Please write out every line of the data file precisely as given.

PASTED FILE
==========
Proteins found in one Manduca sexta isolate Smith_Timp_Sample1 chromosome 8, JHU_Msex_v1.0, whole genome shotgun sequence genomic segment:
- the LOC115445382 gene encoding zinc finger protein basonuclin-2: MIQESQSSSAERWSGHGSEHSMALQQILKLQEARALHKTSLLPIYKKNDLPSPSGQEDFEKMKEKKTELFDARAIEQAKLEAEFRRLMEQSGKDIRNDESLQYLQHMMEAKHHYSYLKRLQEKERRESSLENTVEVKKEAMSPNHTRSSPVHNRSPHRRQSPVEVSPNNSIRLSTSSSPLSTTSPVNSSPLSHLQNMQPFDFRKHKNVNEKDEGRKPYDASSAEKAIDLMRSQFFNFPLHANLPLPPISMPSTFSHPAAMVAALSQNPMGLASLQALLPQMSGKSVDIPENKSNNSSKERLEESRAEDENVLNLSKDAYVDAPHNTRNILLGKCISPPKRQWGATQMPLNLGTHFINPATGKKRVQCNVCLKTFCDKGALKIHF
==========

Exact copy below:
Proteins found in one Manduca sexta isolate Smith_Timp_Sample1 chromosome 8, JHU_Msex_v1.0, whole genome shotgun sequence genomic segment:
- the LOC115445382 gene encoding zinc finger protein basonuclin-2: MIQESQSSSAERWSGHGSEHSMALQQILKLQEARALHKTSLLPIYKKNDLPSPSGQEDFEKMKEKKTELFDARAIEQAKLEAEFRRLMEQSGKDIRNDESLQYLQHMMEAKHHYSYLKRLQEKERRESSLENTVEVKKEAMSPNHTRSSPVHNRSPHRRQSPVEVSPNNSIRLSTSSSPLSTTSPVNSSPLSHLQNMQPFDFRKHKNVNEKDEGRKPYDASSAEKAIDLMRSQFFNFPLHANLPLPPISMPSTFSHPAAMVAALSQNPMGLASLQALLPQMSGKSVDIPENKSNNSSKERLEESRAEDENVLNLSKDAYVDAPHNTRNILLGKCISPPKRQWGATQMPLNLGTHFINPATGKKRVQCNVCLKTFCDKGALKIHF